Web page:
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Vegetarians looking online for lovers who have the same dietary preferences as they do were misled by dating site VeggieDates.com, the Advertising Standards Authority ruled today.

The ASA has demanded that the homepage of VeggieDates be changed to reflect the fact that most of its members were neither vegetarian nor vegan.

The agency upheld a complaint from a frustrated Veggie Dates member who discovered that the majority of other singles on the site in fact enjoyed eating dead animals.

The report cited these particular marketing slogans on the homepage as misleading:

Veggie dates ... Find your veggie dates ... FIND VEGGIE DATES! Meet single vegetarian men and women looking for love in the UK ... You can register for free & search Veggie Dates anonymously right away – it's completely safe, secure and confidential – from a trusted UK vegetarian online dating agency... Meet men and women for online dating – all looking for relationships with other Vegetarians! Join Veggie Dates for free and start browsing our selection of vegan and vegetarian singles online today ...

It turns out that Veggie Dates shared its members with a pool of dating sites called Global Personals. Veggie Dates acknowledged that the majority of people on the site were not necessarily vegetarians and there was no way to filter them. This pooling of members was mentioned in the Terms and Conditions but contradicted the general impression given by the homepage.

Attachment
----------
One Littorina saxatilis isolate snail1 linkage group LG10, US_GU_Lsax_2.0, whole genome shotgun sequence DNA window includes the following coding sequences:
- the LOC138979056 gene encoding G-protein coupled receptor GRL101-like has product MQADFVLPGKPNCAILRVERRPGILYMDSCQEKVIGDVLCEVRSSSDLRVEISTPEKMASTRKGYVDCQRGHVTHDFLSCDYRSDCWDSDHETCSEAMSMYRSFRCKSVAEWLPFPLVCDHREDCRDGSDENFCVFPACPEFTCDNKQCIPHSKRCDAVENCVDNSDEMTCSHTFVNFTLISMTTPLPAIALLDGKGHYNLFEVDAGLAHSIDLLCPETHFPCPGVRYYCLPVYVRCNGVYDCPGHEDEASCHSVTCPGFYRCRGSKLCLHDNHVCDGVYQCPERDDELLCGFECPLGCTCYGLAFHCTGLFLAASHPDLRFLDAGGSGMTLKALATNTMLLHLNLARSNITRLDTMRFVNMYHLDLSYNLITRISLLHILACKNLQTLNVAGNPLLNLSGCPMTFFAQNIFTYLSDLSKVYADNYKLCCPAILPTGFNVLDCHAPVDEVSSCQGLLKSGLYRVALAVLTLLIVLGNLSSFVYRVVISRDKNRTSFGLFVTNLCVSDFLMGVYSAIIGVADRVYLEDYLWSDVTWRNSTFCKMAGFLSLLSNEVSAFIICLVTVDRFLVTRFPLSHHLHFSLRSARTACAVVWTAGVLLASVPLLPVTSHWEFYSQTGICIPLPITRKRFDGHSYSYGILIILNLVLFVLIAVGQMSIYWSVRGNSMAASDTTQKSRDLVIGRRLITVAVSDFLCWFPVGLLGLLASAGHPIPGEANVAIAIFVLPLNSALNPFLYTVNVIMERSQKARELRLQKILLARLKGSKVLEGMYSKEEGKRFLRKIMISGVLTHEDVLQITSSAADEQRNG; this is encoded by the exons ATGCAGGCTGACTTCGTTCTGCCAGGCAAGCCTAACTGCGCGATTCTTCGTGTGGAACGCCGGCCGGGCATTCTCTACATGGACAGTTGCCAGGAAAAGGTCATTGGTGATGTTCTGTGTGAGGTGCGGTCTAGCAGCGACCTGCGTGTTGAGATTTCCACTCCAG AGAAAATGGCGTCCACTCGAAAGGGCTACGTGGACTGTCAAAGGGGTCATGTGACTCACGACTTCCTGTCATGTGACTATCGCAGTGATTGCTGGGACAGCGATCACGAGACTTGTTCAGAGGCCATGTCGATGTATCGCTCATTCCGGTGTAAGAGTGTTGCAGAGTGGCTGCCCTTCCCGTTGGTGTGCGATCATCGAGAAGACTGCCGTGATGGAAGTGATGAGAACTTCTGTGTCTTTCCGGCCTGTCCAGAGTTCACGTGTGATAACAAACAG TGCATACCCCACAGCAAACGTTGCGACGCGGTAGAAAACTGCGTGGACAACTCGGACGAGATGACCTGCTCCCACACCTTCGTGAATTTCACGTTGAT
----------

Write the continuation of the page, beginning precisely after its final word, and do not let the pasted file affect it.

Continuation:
In its defence, Veggie Dates argued that the homepage didn't state that it was "only" for vegetarians and vegans. The website "simply invited vegetarians to join and meet other vegetarians" the company explained to the ASA. "A member could indicate they were vegetarian or not by ticking a box in their dating profile. Members could then browse other members by looking at their profiles to see if they were also vegetarian."

Unfortunately there was no filter to let people search for users who had ticked that option. Veggie Dates explained that it was a feature that they had intended to include but it had not been possible.

The ASA upheld the complaint stating that it breached its codes against misleading advertising, substantiation and exaggeration.

The ASA has been ruling on cases of misleading advertising online since 1 March. ®

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